Apis saltuum PANZER 1801; Psithyrus vestalis var. leucoproctus LEPELETIER 1832; Bombus varians SEIDL 1838;
Description and notes
Keys and general biology are found in Sladen (1912), Free & Butler (1959), Alford (1975) and Prŷs-Jones & Corbet (1991). Until recently this species was known as Psithyrus barbutellus, but Psithyrus has now been reduced to a sub-genus within Bombus. It bears a close resemblance to its host, Bombus hortorum, but has an almost circular face, most unlike the very elongated one of B. hortorum.
This species is distributed widely throughout most of the area covered by this Atlas, but is rarely common. It is widespread in Europe; middle and northern latitudes of Asia, and eastwards to Mongolia (Løken 1973).
Status (in Britain only)
This bee is not regarded as being scarce or threatened.
This cuckoo-bee occurs in a wide variety of habitats.
Over-wintered females can be found from late April onwards, males and new females in July to September.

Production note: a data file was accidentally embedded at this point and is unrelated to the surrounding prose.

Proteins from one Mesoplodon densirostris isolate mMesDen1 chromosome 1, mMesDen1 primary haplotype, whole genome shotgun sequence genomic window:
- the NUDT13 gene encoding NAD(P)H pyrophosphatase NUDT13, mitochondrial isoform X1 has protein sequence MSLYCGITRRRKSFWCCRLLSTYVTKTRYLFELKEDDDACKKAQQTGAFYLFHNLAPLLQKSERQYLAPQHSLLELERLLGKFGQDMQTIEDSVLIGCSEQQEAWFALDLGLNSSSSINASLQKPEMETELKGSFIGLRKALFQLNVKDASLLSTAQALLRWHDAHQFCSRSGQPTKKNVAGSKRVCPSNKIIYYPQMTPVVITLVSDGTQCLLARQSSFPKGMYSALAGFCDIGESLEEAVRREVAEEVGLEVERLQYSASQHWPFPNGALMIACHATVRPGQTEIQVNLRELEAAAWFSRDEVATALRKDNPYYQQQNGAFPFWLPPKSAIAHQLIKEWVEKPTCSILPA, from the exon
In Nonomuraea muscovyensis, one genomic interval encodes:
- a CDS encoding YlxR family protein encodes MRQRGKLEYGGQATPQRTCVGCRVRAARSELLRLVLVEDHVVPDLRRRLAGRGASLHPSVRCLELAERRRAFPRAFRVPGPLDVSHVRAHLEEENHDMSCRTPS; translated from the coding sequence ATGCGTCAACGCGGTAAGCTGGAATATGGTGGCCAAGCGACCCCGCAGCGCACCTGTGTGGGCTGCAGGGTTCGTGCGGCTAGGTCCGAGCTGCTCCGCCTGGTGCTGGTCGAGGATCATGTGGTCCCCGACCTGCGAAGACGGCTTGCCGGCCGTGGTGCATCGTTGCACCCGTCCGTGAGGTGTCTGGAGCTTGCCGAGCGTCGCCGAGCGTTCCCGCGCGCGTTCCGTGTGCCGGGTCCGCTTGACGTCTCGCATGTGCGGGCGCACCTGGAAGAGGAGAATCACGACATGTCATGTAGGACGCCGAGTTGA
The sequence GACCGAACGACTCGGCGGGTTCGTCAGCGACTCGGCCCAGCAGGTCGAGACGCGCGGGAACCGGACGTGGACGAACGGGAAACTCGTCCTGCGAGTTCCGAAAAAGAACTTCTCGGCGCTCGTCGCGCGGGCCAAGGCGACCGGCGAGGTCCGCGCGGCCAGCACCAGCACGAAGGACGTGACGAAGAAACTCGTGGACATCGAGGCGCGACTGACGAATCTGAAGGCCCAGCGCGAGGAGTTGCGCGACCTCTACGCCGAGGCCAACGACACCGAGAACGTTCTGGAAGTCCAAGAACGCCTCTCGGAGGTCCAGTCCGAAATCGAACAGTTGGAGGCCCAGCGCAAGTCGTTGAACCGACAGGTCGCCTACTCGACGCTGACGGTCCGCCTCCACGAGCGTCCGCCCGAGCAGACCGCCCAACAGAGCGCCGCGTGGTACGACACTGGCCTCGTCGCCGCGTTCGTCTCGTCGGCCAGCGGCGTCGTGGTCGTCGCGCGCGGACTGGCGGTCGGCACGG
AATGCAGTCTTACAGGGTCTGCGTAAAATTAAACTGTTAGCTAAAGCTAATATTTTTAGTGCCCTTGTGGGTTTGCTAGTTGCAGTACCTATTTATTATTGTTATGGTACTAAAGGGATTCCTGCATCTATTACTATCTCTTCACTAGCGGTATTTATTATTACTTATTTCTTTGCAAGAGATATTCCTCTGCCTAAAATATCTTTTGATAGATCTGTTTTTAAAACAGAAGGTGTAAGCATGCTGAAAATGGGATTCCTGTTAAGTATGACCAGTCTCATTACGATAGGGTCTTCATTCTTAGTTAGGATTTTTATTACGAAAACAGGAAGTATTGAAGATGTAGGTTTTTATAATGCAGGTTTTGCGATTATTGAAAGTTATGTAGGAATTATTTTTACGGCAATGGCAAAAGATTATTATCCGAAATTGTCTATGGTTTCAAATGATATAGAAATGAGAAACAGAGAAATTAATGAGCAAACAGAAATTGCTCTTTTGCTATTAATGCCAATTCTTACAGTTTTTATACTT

As this bee is parasitic it does not collect pollen, although females eat pollen in order to develop their ovaries. Foraging for pollen for the nest is carried out by the host workers.
During spring the over-wintered, fertilised female B. barbutellus searches for a small nest of the host bumblebee, B. hortorum. It enters the nest and eventually dominates, or kills the host queen. The parasite female then lays eggs which will develop into either males or females of B. barbutellus. All foraging and nest duties are carried out by the host workers. It is likely that this species will also attack B. ruderatus.
Visits are made to a wide variety of flowers.
None specifically recorded in Britain or Ireland.
Year profile last updated
Proofed: February 2012